The champion athlete declared that competing at Tokyo 2020 was not his priority considering there were more immediate events in his sporting sights. Admitting that his World Championship performances had not been at their best, so far, Walcott expressed hope that 2017 would see him improve his fortunes in this discipline.

“I am trying to change that. My plan is the same as every year, just to be healthy. Once I’m healthy I can get results. For the past few years, I’ve been up and down with my health and this year I’ve been healthy. I was able to get some good results at the ending of my competitions,” he said.

During the Rio Games, Walcott denounced armchair critics of team TTO, who he believed knew nothing about the mechanics of sports but still took the liberty to access social media platforms and trash local athletes who did not register medal performances. Yesterday, he stood by his remarks.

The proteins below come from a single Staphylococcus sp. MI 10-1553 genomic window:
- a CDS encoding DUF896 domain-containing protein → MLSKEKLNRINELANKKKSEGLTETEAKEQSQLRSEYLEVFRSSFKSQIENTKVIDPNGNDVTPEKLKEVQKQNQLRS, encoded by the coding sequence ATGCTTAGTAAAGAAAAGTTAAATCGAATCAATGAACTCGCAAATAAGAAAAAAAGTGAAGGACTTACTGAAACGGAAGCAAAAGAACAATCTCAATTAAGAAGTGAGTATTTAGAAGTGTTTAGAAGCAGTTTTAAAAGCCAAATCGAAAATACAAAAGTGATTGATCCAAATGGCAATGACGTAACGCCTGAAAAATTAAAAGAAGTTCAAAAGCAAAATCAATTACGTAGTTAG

“That’s their job. Whether you win, lose or draw, you are going to have critics. It’s normal. I haven’t overcome anything because I never take them on because I know what I am capable of doing. My coach knows what I am capable of doing. The people around me know what we are doing. So, it doesn’t matter. I think if they get pay for criticising then they would be rich by now. During the biggest competitions you’re going to have the biggest critics, coming out of nowhere, thinking they are professionals,” he said.

“At the end of the day I always say as an athlete, you are going to have to deal with that no matter what. If you’re in secondary school, you’re in the Pro-League, you are going to have to deal with critics, but as an athlete you need to set your mind and understand that you are going to have critics. Once you want to be good, you are going to have critics.”